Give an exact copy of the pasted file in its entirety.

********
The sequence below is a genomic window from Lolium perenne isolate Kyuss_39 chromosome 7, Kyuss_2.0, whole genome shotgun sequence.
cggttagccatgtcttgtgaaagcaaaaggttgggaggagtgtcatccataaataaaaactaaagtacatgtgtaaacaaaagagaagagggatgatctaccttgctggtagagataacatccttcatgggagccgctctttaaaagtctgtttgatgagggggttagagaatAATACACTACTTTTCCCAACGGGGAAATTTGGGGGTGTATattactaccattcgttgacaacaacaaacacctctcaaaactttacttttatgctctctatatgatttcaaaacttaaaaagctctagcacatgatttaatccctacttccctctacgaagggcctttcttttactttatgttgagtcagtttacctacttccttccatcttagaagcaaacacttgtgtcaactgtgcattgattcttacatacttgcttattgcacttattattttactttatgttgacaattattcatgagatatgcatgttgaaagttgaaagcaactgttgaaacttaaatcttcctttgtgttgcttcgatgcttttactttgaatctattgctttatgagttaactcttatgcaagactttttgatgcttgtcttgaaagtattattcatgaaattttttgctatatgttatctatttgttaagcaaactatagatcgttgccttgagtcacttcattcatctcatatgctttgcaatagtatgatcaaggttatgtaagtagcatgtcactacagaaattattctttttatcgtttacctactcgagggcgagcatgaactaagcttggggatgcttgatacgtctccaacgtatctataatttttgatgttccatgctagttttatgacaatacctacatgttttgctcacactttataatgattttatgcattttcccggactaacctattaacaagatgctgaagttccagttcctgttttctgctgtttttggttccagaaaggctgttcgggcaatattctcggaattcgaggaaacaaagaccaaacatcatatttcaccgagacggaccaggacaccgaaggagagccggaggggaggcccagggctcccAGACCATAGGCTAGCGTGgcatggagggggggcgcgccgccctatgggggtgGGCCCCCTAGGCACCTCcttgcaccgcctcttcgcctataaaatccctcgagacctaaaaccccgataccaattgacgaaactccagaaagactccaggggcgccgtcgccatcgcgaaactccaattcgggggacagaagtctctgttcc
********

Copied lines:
The sequence below is a genomic window from Lolium perenne isolate Kyuss_39 chromosome 7, Kyuss_2.0, whole genome shotgun sequence.
cggttagccatgtcttgtgaaagcaaaaggttgggaggagtgtcatccataaataaaaactaaagtacatgtgtaaacaaaagagaagagggatgatctaccttgctggtagagataacatccttcatgggagccgctctttaaaagtctgtttgatgagggggttagagaatAATACACTACTTTTCCCAACGGGGAAATTTGGGGGTGTATattactaccattcgttgacaacaacaaacacctctcaaaactttacttttatgctctctatatgatttcaaaacttaaaaagctctagcacatgatttaatccctacttccctctacgaagggcctttcttttactttatgttgagtcagtttacctacttccttccatcttagaagcaaacacttgtgtcaactgtgcattgattcttacatacttgcttattgcacttattattttactttatgttgacaattattcatgagatatgcatgttgaaagttgaaagcaactgttgaaacttaaatcttcctttgtgttgcttcgatgcttttactttgaatctattgctttatgagttaactcttatgcaagactttttgatgcttgtcttgaaagtattattcatgaaattttttgctatatgttatctatttgttaagcaaactatagatcgttgccttgagtcacttcattcatctcatatgctttgcaatagtatgatcaaggttatgtaagtagcatgtcactacagaaattattctttttatcgtttacctactcgagggcgagcatgaactaagcttggggatgcttgatacgtctccaacgtatctataatttttgatgttccatgctagttttatgacaatacctacatgttttgctcacactttataatgattttatgcattttcccggactaacctattaacaagatgctgaagttccagttcctgttttctgctgtttttggttccagaaaggctgttcgggcaatattctcggaattcgaggaaacaaagaccaaacatcatatttcaccgagacggaccaggacaccgaaggagagccggaggggaggcccagggctcccAGACCATAGGCTAGCGTGgcatggagggggggcgcgccgccctatgggggtgGGCCCCCTAGGCACCTCcttgcaccgcctcttcgcctataaaatccctcgagacctaaaaccccgataccaattgacgaaactccagaaagactccaggggcgccgtcgccatcgcgaaactccaattcgggggacagaagtctctgttcc